The Nearly Men tells the fascinating stories of some of the most revered international football teams of all time.

Through the history of the World Cup there are many sides who thrilled us all with their elegance and style, or who revolutionised the game, only to fail when it mattered most. They are the teams that could, and in some cases perhaps should, have won the World Cup, yet remain memorable for what they did achieve as well as what they didn’t. They all left a lasting legacy, be that of unfulfilled potential, crushed dreams or the artistry they produced that could have seen them prevail. Their exploits and accomplishments are frequently hailed more than those of the winners.

The Nearly Men celebrates these teams: what made them great, what saw them fail, the legacy they left and why onlookers remember them so fondly. It is a tale of frustration and disappointment, but also of footballing beauty and lasting legacy, in homage to the kind of greatness that isn’t defined by victory.

(Publisher: Pitch Publishing Ltd. May 2022. Hardcover: 352 pages)

Book Review: Worst in the World – International football at the bottom of the FIFA Rankings by Aidan Williams

Back in 1992 FIFA introduced their rankings to establish who the best teams in the world were and of course once that list was created, there had to be logically a nation that sat at the bottom of it and with it the label of ‘the worst team in the world’.

Since the introduction of the rankings many in the football world have questioned the validity of them due to the system used by FIFA in working out the points awarded to teams, an algorithm based on the opposition, competition and previous year’s records.

Nevertheless, author Aidan Williams defends the list:

It is, of course, impossible to know for sure which of several nations – who are unlikely to ever face other – happens to be the worst…Is a European micro-nation, who only ever faces other European teams of considerably greater population and resources than itself, a worse team than a Caribbean nation who only plays every four years and loses to a neighbouring speck in the action? Nobody can say for sure, but without the possibility of such nations regularly facing each other, the rankings are the best means available.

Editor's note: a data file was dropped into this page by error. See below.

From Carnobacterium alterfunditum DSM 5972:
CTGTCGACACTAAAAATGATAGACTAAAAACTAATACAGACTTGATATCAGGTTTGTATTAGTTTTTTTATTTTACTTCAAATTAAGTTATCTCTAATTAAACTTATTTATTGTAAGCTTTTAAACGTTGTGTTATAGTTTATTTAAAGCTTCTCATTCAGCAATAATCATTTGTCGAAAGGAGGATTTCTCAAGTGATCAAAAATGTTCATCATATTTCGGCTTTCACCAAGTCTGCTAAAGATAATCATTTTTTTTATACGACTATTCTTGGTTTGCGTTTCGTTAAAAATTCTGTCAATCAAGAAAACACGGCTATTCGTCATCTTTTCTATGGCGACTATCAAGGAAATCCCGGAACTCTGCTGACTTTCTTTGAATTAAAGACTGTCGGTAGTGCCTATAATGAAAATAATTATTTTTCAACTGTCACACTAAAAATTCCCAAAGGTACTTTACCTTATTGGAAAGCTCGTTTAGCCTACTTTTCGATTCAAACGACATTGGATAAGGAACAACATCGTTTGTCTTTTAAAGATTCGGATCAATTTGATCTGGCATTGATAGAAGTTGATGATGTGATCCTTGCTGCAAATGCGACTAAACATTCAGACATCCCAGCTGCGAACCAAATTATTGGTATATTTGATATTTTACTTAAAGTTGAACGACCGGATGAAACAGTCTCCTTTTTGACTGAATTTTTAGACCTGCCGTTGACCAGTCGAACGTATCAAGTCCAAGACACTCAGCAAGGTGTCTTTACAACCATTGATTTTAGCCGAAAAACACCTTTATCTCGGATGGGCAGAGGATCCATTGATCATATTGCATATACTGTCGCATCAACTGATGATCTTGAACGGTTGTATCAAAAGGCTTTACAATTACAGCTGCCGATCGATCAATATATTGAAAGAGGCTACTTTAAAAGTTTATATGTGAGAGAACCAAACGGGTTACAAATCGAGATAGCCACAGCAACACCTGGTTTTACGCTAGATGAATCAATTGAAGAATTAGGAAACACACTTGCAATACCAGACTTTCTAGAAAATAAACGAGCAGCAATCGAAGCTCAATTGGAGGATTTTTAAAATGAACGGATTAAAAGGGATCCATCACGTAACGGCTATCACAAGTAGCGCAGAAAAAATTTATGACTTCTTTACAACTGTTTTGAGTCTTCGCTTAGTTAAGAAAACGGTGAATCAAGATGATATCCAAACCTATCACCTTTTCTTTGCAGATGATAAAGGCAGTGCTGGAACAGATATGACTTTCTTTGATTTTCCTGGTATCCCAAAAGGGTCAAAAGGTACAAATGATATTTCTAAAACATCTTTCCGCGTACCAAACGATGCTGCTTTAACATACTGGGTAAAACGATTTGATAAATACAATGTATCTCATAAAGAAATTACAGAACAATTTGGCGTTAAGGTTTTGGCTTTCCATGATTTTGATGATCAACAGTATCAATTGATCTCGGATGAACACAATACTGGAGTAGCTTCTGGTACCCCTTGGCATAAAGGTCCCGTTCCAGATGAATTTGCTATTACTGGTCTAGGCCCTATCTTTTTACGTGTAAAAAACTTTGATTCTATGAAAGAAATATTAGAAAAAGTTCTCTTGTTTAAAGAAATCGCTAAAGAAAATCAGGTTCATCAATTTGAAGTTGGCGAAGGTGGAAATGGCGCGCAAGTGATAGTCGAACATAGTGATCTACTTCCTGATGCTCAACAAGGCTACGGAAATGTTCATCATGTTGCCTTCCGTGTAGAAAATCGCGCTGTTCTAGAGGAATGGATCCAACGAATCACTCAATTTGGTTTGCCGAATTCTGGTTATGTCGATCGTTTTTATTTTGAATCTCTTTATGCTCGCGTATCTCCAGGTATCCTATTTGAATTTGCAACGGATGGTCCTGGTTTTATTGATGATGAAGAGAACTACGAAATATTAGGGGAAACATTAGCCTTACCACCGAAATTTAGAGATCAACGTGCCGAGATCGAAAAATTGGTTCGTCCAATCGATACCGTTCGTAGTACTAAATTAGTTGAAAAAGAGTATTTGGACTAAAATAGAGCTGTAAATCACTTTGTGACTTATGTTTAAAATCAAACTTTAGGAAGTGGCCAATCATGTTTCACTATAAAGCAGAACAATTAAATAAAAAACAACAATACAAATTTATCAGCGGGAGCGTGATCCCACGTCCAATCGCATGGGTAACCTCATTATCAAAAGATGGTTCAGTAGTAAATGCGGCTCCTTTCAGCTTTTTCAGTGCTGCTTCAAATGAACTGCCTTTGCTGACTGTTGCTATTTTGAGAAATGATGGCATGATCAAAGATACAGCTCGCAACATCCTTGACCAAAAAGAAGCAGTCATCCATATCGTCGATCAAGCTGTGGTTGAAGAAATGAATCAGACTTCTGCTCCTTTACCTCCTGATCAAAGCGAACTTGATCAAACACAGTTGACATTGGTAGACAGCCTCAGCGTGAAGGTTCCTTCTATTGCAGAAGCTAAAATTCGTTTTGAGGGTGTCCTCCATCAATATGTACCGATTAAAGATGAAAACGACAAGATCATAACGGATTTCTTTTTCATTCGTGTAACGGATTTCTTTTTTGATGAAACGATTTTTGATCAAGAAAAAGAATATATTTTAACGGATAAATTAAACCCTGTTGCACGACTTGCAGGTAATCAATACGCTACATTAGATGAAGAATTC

However, the idea of the book in looking at the minnows of the world game is a great idea and it must be said that Williams has done an incredible amount of research in bringing the reader stories from across the globe including amongst others, American Samoa, Bhutan, East Timor, Guam, Montserrat, San Marino and the Turks & Caicos Islands.

There are some great human stories such of that of Nicky Salapu the American Samoan goalkeeper who conceded 31 goals in a World Cup qualifying match on 11 April 2001 against Australia, included in the nine chapters.

What is also presented in the book is one of the reasons why former FIFA President Sepp Blatter had such support amongst the smaller nations, that being the financial aid and grants that these soccer outposts received from football’s world governing body.

Having said that the research is one of the strengths of the book, it also contributes to a slight weakness, in that in some areas the vast array of quotes seemed stitched together meaning that there are passages which lack a natural flow, colour and vibrancy.

What also might have been a useful addition to the book would have been an appendix which showed which teams had been at the bottom of the rankings since 1992 and the time they spent in that position.

These are though minor criticisms of a book which provides an insight into the realities of a football world a million miles away from the European and South American giants of the global game.


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